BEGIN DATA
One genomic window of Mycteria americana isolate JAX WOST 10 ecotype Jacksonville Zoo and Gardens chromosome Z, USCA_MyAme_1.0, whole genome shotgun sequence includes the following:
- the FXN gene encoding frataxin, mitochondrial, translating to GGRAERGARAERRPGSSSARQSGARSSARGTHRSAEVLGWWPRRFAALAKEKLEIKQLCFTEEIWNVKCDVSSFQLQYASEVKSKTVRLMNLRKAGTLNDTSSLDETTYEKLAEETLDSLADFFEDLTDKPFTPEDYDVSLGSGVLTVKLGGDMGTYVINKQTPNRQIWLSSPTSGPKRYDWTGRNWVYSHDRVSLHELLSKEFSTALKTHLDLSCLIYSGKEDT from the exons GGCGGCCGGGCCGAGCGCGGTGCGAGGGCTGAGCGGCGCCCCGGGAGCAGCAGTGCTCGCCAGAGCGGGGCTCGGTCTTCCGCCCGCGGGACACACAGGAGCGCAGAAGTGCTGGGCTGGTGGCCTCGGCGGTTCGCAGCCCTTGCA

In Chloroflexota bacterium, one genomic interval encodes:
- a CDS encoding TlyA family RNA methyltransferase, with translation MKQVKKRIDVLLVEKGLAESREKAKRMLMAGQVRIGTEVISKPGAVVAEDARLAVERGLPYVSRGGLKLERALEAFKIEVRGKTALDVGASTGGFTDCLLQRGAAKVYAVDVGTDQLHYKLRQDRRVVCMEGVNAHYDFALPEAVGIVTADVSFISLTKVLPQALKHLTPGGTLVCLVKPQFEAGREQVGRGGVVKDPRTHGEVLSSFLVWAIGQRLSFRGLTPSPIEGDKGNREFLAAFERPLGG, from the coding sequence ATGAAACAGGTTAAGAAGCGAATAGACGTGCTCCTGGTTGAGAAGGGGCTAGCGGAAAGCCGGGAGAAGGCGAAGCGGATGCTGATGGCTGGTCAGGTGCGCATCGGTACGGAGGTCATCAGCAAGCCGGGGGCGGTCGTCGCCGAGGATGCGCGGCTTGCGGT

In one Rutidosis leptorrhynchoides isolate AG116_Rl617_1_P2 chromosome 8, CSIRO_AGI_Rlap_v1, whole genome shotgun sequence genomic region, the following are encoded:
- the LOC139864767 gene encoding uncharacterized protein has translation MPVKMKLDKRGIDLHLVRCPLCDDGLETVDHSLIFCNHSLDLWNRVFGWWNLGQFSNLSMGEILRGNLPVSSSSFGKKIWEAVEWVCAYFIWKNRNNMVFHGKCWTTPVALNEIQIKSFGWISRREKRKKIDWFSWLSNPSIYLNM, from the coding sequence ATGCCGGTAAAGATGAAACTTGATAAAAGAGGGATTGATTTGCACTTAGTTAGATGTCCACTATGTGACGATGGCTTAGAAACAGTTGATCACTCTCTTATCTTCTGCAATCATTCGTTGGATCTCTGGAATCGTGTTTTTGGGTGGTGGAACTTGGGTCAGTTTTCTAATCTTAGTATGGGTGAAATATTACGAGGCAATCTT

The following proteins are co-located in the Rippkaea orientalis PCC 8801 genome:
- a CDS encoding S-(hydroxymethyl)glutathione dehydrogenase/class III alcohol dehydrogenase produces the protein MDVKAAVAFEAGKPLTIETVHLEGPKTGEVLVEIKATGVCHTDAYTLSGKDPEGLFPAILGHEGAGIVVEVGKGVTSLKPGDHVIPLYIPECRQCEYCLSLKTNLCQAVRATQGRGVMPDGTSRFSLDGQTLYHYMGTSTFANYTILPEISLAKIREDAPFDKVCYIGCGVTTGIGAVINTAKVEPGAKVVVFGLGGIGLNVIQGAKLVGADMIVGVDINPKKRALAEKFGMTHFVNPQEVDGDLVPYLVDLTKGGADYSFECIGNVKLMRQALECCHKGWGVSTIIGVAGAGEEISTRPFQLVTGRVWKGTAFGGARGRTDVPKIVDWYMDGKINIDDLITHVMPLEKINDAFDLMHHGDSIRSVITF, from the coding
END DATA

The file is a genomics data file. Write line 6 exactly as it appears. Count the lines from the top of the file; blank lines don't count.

- the LOC139864767 gene encoding uncharacterized protein has translation MPVKMKLDKRGIDLHLVRCPLCDDGLETVDHSLIFCNHSLDLWNRVFGWWNLGQFSNLSMGEILRGNLPVSSSSFGKKIWEAVEWVCAYFIWKNRNNMVFHGKCWTTPVALNEIQIKSFGWISRREKRKKIDWFSWLSNPSIYLNM, from the coding sequence ATGCCGGTAAAGATGAAACTTGATAAAAGAGGGATTGATTTGCACTTAGTTAGATGTCCACTATGTGACGATGGCTTAGAAACAGTTGATCACTCTCTTATCTTCTGCAATCATTCGTTGGATCTCTGGAATCGTGTTTTTGGGTGGTGGAACTTGGGTCAGTTTTCTAATCTTAGTATGGGTGAAATATTACGAGGCAATCTT